Feb. 2, 1864 -- We  left Greenfield on the morning train for Cincinnati. Arriving there, We enlisted for the 11th Ohio cavalry, stationed at Fort Laramie. We put up at the Phoenix house and went out to the opera to see Maggie Mitchell.
Feb. 3 -- We started for Dayton on the Cincinnati, Hamilton, and Dayton railroad.
Feb. 4 -- We arrived in Dayton and were sworn in and drew our clothes. I put up at the Canal house. We drew $76 bounty, which, with the premium, made $80. The next day we went to Columbus by way of Xenia and were lodged in Tod Barracks, a rather dirty place.
Feb. 6 -- We signed the payroll. We drew $75 bounty.
Feb. 7 -- Sunday. Preaching in the dining room.
Feb. 8 -- Sent home $120 by H. S. Williams, pay agent.
Feb. 9, 1864 -- Orders to start to St. Louis. Drew rations late in the evening.
Feb. 10 -- Left Columbus for Cincinnati, arriving at 9:30, and marched to the 6th street market place. I ran over town until night and at 7 o'clock started for St. Louis on the Ohio and Mississippi R. R. Arrived at the landing on the Mississippi and crossed over to St. Louis. Took street car to Benton barracks. They are very dirty, the worst I ever saw.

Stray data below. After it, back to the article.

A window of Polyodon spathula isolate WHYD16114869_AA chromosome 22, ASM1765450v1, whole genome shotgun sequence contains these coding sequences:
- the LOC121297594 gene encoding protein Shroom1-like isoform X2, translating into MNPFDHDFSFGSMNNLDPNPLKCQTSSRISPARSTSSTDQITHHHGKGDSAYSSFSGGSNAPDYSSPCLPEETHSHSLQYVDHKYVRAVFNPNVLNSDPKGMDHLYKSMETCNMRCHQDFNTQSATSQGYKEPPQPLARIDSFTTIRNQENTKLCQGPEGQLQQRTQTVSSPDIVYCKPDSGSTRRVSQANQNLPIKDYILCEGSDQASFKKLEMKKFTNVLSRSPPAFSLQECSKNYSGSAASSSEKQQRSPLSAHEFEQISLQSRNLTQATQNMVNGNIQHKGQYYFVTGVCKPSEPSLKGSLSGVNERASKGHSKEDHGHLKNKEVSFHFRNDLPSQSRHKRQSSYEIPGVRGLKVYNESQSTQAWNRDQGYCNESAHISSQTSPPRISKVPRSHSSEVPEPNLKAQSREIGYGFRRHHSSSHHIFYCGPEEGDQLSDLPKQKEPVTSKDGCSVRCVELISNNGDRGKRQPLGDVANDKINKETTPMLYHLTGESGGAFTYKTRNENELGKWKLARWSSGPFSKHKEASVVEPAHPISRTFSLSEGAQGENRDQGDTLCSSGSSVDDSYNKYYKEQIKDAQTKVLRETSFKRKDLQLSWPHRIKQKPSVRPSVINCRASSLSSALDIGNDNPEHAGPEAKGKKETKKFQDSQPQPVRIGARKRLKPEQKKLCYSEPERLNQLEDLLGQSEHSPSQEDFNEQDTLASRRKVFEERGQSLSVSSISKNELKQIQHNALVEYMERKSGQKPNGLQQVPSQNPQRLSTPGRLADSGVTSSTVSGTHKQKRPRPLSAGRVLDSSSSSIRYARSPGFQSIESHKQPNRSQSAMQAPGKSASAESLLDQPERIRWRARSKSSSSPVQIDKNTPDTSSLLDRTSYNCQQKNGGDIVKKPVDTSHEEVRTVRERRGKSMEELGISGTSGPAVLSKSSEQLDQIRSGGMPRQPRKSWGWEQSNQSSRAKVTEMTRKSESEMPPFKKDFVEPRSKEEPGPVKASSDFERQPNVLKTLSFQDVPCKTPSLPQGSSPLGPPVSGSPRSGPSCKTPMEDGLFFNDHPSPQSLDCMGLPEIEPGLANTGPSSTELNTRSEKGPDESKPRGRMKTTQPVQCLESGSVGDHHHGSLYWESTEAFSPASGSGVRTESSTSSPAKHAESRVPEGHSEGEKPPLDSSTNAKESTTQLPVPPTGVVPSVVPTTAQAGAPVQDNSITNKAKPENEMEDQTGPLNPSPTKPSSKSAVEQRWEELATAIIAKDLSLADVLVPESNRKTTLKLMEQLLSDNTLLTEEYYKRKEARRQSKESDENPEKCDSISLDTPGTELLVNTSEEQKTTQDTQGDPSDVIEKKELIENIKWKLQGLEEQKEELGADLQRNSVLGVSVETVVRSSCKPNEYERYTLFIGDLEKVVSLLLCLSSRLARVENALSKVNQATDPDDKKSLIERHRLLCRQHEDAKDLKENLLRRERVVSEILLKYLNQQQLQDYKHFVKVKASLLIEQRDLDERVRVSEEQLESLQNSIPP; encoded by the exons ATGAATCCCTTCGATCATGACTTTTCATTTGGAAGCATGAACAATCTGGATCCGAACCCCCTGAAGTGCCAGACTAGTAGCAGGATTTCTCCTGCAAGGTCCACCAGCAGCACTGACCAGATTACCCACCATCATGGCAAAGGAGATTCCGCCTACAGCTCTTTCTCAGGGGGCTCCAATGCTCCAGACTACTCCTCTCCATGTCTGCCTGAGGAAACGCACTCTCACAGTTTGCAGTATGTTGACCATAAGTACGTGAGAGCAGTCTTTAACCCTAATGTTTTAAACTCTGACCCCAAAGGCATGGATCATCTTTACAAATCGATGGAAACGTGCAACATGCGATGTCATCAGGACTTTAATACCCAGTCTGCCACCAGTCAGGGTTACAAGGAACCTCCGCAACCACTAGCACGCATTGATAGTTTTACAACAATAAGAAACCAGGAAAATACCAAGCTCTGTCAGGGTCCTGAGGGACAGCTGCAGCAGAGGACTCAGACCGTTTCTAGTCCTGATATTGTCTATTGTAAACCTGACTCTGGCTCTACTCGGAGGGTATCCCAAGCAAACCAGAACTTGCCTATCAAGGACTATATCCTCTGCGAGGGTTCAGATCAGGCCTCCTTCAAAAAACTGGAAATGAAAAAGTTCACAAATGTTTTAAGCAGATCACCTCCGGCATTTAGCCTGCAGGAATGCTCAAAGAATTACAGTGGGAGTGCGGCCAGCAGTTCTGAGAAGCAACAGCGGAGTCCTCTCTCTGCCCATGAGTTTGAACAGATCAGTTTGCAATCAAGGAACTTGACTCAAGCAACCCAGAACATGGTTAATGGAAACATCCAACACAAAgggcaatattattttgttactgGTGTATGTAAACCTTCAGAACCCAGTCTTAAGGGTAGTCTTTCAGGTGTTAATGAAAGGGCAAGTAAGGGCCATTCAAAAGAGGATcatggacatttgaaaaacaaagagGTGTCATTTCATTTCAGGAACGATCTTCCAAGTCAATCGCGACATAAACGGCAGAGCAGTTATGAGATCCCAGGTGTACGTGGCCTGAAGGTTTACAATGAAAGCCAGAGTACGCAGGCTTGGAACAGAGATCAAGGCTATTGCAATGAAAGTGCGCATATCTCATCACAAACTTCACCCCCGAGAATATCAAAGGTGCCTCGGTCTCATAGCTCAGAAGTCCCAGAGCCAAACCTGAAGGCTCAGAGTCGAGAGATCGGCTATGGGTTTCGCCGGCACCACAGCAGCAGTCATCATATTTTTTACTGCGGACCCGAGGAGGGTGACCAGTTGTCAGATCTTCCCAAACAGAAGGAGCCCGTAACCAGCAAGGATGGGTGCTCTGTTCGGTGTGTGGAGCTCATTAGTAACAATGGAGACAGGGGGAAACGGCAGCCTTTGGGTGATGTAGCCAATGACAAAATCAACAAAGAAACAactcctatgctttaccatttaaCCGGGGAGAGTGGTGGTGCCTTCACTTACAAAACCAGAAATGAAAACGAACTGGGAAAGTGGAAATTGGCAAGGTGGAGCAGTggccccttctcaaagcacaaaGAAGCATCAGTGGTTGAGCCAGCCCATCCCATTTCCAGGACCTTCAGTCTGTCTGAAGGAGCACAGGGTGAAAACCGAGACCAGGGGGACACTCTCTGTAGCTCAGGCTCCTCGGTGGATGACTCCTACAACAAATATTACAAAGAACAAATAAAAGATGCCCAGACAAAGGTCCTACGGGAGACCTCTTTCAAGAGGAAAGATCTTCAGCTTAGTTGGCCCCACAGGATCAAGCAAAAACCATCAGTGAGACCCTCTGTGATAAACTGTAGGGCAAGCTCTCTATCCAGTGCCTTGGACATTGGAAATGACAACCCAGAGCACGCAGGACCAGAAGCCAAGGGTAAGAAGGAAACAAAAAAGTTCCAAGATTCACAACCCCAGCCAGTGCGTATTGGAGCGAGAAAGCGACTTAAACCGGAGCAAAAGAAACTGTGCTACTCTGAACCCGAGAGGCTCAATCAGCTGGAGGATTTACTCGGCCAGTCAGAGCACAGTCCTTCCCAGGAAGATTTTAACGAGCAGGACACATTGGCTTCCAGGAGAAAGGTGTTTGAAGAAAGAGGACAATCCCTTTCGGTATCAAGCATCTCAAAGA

Feb. 18 -- So cold I had to sit by the fire part of the night.
Feb. 22 -- Washington's birthday. Orders for the Ohio and Colorado boys to get ready to tramp. Left the miserable hole at noon. Went to town, left our traps at headquarters, and went to the Soldier's home for dinner. Ordered to stay there till 10 at night. Got our baggage from the Soldier's home and took the street cars for the North Missouri R. R.